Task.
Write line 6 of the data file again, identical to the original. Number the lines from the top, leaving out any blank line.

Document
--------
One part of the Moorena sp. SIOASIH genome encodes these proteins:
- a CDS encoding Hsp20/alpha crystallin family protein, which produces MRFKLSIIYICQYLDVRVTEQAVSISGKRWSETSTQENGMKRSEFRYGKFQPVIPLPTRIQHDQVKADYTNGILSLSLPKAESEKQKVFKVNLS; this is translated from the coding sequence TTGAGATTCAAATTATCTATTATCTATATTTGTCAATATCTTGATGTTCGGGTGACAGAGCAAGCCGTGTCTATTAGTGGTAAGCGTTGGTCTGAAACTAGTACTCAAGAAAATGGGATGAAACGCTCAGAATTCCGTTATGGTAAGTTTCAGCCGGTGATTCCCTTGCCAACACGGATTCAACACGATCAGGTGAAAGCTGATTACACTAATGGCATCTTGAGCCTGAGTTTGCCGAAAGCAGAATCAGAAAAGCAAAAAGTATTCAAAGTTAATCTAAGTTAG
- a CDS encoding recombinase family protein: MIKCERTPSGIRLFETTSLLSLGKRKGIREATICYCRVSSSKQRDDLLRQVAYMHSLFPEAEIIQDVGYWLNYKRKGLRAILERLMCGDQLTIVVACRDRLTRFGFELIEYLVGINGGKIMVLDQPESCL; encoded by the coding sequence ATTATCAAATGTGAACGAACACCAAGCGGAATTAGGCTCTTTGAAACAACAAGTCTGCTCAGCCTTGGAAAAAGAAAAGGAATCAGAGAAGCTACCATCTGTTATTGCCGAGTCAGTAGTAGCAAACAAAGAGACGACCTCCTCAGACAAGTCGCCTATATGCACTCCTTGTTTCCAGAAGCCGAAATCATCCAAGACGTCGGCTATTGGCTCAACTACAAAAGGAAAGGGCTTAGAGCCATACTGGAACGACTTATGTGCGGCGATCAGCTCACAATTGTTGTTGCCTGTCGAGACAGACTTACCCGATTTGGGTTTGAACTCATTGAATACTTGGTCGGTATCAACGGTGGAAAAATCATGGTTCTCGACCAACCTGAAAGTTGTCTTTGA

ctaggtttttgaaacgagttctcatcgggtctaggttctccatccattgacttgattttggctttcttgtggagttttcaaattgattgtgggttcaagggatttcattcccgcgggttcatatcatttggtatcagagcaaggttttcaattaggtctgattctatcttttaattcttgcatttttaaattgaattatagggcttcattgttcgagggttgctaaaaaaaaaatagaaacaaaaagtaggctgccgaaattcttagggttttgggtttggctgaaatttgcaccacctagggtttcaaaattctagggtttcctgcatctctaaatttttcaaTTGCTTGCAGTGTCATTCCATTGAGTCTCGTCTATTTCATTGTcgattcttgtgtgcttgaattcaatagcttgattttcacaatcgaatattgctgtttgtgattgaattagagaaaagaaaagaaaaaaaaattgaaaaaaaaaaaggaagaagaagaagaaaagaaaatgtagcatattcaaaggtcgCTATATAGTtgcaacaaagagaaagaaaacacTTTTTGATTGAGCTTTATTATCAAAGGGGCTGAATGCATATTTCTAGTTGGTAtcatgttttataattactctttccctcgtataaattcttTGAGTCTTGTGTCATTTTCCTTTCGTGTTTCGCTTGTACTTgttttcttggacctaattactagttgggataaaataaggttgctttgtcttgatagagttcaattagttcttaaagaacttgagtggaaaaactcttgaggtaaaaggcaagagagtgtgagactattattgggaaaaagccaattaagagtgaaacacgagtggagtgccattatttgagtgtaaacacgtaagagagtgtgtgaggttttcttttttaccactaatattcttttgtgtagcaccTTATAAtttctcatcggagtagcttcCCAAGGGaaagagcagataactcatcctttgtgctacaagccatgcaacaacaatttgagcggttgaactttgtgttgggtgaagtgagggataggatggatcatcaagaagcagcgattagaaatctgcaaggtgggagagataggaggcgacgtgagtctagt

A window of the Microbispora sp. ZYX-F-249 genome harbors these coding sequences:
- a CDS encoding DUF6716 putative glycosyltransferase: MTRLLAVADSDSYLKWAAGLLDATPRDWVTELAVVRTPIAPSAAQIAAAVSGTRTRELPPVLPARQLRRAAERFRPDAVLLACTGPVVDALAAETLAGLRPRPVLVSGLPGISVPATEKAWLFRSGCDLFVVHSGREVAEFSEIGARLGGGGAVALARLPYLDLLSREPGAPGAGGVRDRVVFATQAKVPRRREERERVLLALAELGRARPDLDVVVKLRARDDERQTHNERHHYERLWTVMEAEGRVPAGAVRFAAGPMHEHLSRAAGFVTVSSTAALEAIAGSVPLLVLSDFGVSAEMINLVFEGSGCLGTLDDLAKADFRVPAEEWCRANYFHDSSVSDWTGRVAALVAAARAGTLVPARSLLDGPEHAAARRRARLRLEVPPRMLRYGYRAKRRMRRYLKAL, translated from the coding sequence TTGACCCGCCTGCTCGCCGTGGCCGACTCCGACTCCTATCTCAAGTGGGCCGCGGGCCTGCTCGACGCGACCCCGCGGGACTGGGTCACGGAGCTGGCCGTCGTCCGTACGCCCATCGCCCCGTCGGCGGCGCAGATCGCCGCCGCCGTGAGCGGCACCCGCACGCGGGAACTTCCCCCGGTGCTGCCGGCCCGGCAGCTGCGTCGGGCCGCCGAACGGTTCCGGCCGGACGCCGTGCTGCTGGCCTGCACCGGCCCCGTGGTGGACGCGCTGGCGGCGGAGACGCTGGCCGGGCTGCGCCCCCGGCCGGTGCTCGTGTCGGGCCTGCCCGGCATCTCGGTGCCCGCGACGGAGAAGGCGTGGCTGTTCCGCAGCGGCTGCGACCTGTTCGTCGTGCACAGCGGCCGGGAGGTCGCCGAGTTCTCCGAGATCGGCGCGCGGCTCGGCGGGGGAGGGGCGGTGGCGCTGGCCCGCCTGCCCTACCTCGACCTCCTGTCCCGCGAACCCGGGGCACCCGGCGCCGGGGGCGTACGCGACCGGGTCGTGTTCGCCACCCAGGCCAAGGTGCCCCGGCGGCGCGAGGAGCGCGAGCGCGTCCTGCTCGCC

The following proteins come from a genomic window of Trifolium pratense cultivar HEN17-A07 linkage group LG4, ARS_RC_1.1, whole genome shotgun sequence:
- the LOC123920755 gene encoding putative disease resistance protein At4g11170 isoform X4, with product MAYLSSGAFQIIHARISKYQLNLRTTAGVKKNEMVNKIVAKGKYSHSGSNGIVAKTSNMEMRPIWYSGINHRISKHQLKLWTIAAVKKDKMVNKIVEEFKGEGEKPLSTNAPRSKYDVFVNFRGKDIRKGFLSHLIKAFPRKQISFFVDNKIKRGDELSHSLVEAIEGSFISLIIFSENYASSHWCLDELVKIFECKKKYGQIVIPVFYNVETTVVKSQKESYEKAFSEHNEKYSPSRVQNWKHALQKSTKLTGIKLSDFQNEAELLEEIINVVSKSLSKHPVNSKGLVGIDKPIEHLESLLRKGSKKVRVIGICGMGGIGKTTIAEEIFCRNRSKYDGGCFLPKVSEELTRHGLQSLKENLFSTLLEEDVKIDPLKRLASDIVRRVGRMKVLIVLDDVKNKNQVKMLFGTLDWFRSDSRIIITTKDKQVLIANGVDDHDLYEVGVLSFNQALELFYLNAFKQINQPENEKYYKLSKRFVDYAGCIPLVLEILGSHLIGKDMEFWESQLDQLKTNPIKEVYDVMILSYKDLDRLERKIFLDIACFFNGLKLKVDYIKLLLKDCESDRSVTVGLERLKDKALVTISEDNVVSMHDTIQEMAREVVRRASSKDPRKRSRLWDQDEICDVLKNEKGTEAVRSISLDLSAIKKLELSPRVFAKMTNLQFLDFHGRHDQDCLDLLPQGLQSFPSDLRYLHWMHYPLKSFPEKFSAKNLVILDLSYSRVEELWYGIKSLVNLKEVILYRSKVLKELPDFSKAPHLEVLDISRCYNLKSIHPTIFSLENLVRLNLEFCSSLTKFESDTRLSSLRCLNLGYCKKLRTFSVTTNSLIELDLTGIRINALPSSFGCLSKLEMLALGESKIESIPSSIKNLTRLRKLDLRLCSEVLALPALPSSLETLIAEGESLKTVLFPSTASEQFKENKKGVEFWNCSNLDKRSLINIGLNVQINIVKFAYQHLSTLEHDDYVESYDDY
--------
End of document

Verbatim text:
- a CDS encoding DUF6716 putative glycosyltransferase: MTRLLAVADSDSYLKWAAGLLDATPRDWVTELAVVRTPIAPSAAQIAAAVSGTRTRELPPVLPARQLRRAAERFRPDAVLLACTGPVVDALAAETLAGLRPRPVLVSGLPGISVPATEKAWLFRSGCDLFVVHSGREVAEFSEIGARLGGGGAVALARLPYLDLLSREPGAPGAGGVRDRVVFATQAKVPRRREERERVLLALAELGRARPDLDVVVKLRARDDERQTHNERHHYERLWTVMEAEGRVPAGAVRFAAGPMHEHLSRAAGFVTVSSTAALEAIAGSVPLLVLSDFGVSAEMINLVFEGSGCLGTLDDLAKADFRVPAEEWCRANYFHDSSVSDWTGRVAALVAAARAGTLVPARSLLDGPEHAAARRRARLRLEVPPRMLRYGYRAKRRMRRYLKAL, translated from the coding sequence TTGACCCGCCTGCTCGCCGTGGCCGACTCCGACTCCTATCTCAAGTGGGCCGCGGGCCTGCTCGACGCGACCCCGCGGGACTGGGTCACGGAGCTGGCCGTCGTCCGTACGCCCATCGCCCCGTCGGCGGCGCAGATCGCCGCCGCCGTGAGCGGCACCCGCACGCGGGAACTTCCCCCGGTGCTGCCGGCCCGGCAGCTGCGTCGGGCCGCCGAACGGTTCCGGCCGGACGCCGTGCTGCTGGCCTGCACCGGCCCCGTGGTGGACGCGCTGGCGGCGGAGACGCTGGCCGGGCTGCGCCCCCGGCCGGTGCTCGTGTCGGGCCTGCCCGGCATCTCGGTGCCCGCGACGGAGAAGGCGTGGCTGTTCCGCAGCGGCTGCGACCTGTTCGTCGTGCACAGCGGCCGGGAGGTCGCCGAGTTCTCCGAGATCGGCGCGCGGCTCGGCGGGGGAGGGGCGGTGGCGCTGGCCCGCCTGCCCTACCTCGACCTCCTGTCCCGCGAACCCGGGGCACCCGGCGCCGGGGGCGTACGCGACCGGGTCGTGTTCGCCACCCAGGCCAAGGTGCCCCGGCGGCGCGAGGAGCGCGAGCGCGTCCTGCTCGCC